U.S. Department of Health and Human Services: Rural Health Network Development Planning ProgramDeadline: January 9, 2015
The purpose of the Network Planning program is to assist in the development of an integrated healthcare network, if the network participants do not have a history of formal collaborative efforts. Health care networks can be an effective strategy to help smaller rural health care providers and health care service organizations align resources and strategies, achieve economies of scale and efficiency, and address challenges more effectively as a group than as single providers.
The Network Planning program promotes the planning and development of healthcare networks in order to: achieve efficiencies; expand access to, coordinate, and improve the quality of essential health care services; and strengthen the rural health care system as a whole. The health care system is undergoing a significant amount of change and this can be particularly challenging for small rural providers. The goals of the Network Planning program represent ways to help rural providers better serve their communities given changes taking place in health care, as providers move from focusing on the volume of services to focusing on the value of services. This program brings together key parts of a rural health care delivery system, particularly those entities that may not have collaborated in the past under a formal relationship, to work together to establish and improve local capacity and coordination of care. This program also supports one year of planning with the primary goal of helping networks create a foundation for their infrastructure and focusing member efforts to address important regional or local community health needs.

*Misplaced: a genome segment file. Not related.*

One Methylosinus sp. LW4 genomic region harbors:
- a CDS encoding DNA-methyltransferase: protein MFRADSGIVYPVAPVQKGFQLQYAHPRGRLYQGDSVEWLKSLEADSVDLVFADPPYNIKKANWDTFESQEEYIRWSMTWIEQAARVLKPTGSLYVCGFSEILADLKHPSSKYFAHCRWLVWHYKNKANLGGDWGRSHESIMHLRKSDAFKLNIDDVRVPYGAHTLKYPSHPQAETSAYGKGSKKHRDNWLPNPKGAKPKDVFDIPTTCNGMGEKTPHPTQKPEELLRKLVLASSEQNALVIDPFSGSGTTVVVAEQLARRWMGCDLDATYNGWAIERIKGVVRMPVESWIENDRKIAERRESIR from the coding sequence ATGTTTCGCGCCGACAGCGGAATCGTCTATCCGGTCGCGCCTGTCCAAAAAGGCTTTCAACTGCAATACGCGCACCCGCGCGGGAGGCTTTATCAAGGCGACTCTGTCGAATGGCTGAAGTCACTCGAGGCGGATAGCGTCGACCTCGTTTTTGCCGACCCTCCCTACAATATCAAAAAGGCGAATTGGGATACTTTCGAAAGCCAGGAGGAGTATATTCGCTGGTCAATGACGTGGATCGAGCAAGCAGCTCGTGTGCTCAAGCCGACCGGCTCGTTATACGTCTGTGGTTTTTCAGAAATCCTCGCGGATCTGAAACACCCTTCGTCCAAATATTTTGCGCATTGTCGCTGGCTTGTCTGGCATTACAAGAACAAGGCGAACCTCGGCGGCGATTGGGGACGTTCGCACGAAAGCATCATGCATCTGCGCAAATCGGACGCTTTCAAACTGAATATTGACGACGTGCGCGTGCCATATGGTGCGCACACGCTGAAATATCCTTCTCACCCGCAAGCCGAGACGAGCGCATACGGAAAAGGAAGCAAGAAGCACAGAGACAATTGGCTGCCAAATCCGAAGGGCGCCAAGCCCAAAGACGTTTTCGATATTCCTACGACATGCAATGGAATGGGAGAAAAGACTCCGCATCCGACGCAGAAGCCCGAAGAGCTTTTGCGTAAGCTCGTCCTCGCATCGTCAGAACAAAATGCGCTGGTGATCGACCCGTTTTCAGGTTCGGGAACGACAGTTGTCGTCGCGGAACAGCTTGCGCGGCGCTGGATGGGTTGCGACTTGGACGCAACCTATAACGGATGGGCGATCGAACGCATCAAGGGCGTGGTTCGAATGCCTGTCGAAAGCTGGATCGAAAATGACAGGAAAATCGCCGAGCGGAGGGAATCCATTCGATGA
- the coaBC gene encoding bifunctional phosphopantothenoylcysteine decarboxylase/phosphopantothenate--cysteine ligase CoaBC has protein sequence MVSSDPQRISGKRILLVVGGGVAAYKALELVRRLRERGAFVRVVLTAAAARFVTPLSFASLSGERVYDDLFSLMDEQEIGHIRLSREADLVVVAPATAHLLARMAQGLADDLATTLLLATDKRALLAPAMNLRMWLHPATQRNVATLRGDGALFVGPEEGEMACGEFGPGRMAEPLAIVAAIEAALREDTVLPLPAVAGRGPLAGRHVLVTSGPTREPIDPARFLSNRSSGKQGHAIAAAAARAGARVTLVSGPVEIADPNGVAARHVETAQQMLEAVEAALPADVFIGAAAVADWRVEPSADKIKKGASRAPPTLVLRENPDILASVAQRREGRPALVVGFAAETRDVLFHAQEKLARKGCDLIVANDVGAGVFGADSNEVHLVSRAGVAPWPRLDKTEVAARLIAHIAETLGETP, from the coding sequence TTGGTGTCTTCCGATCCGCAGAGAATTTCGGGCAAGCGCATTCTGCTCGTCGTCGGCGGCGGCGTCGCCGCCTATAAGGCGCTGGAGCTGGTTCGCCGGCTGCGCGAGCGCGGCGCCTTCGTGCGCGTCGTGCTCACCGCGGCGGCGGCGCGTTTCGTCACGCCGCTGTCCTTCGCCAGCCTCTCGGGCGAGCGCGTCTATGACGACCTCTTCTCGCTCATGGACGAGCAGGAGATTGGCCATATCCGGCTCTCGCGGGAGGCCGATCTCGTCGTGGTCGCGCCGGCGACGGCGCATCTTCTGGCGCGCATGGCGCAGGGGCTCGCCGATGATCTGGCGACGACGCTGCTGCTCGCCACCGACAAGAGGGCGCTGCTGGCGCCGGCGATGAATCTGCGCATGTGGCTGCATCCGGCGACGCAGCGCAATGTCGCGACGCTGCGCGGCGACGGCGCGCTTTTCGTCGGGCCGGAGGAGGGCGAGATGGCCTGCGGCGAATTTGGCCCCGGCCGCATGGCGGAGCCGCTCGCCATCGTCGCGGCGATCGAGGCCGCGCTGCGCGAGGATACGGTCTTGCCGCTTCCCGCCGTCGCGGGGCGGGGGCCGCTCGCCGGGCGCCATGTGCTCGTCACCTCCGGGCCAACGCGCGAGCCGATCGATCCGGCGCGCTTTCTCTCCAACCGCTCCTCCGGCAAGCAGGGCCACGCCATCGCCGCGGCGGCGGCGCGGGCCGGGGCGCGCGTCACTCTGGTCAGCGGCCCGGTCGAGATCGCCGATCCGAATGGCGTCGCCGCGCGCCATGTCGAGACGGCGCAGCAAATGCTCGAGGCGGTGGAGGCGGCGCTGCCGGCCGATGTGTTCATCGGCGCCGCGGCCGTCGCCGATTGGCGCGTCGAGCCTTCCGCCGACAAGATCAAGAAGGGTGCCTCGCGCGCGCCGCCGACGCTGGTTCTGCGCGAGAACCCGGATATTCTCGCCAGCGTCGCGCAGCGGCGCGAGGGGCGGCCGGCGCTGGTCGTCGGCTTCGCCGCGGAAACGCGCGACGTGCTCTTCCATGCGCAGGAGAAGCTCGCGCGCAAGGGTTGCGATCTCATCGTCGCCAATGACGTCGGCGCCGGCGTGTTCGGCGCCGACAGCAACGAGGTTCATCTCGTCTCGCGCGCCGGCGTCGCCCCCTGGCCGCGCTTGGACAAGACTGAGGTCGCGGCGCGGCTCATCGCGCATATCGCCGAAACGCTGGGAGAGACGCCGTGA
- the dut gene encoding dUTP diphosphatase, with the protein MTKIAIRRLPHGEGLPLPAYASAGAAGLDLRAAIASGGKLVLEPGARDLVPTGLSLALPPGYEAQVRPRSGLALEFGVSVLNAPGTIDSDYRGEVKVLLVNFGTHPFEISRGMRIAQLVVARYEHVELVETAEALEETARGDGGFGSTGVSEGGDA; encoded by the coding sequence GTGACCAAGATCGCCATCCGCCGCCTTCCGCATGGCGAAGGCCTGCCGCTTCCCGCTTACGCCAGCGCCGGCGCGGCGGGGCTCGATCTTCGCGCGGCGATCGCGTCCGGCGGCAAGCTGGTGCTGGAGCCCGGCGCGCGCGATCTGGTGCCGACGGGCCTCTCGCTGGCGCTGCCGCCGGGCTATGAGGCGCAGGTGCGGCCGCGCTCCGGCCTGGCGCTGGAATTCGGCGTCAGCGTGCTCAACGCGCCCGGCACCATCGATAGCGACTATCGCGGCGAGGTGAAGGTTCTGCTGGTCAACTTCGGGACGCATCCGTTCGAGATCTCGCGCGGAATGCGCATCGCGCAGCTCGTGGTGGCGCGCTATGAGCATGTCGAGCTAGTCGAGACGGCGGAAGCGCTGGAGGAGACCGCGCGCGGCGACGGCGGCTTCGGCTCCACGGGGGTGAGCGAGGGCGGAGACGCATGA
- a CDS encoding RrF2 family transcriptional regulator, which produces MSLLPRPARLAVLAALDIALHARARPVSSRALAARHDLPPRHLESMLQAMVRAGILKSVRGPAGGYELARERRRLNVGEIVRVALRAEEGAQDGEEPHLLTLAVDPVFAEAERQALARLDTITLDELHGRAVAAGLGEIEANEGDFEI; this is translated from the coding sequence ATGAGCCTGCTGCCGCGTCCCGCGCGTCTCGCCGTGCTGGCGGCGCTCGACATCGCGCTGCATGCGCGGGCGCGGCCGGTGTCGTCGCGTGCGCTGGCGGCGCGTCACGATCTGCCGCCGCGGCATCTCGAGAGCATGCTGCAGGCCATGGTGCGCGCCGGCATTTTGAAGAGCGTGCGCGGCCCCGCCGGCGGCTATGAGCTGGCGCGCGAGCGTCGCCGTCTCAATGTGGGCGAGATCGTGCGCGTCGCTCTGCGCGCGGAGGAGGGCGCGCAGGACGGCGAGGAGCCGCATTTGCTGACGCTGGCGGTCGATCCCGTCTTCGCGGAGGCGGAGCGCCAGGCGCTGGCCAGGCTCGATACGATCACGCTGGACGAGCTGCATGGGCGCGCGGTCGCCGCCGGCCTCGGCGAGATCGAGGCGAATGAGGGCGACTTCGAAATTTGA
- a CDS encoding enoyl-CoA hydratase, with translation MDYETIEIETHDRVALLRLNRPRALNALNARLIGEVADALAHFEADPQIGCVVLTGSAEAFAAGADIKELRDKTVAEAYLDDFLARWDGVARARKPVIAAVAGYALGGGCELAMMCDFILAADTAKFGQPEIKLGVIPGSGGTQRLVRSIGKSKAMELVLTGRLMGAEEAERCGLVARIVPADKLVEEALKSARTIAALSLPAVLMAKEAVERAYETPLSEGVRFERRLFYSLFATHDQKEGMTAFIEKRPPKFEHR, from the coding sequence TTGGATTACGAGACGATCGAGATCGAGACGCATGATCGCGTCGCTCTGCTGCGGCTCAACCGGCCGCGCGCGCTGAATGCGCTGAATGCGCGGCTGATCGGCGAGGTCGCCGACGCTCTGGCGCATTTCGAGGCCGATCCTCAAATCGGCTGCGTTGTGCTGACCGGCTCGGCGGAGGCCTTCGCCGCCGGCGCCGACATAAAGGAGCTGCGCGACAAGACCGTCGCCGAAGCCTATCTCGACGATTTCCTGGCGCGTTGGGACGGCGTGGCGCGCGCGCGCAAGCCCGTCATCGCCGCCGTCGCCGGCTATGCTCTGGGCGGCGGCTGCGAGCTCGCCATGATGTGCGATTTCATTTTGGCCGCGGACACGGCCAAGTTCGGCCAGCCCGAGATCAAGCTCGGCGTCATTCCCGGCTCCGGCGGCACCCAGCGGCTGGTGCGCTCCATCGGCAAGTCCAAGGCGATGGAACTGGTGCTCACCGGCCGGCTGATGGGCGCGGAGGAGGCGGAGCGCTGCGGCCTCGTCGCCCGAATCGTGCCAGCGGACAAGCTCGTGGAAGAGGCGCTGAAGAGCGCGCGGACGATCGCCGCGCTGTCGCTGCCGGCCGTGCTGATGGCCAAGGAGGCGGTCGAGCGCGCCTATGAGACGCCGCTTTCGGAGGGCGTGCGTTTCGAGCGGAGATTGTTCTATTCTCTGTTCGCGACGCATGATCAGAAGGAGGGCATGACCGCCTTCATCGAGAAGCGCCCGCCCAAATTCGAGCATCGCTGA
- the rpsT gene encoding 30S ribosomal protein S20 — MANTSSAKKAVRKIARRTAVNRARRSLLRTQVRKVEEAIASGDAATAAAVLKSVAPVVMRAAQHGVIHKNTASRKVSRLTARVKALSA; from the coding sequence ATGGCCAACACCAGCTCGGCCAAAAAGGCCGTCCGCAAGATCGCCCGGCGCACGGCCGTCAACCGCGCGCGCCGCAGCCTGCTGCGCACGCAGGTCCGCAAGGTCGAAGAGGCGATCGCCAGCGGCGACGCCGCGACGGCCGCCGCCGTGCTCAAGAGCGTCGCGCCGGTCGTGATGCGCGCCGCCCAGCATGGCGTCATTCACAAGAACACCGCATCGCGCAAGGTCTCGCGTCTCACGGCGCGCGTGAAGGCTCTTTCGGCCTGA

Amount: Up to 15 grants of up to $100,000/year will be made.
Eligibility: An entity must be:
- Located in a rural county or eligible rural census tract.
- Public and non-profit entities including faith-based and community organizations and tribal organizations/government.
- In a network with at least two additional organizations, which can be rural, urban, non-profit or for-profit. The network must include three or more health care providers.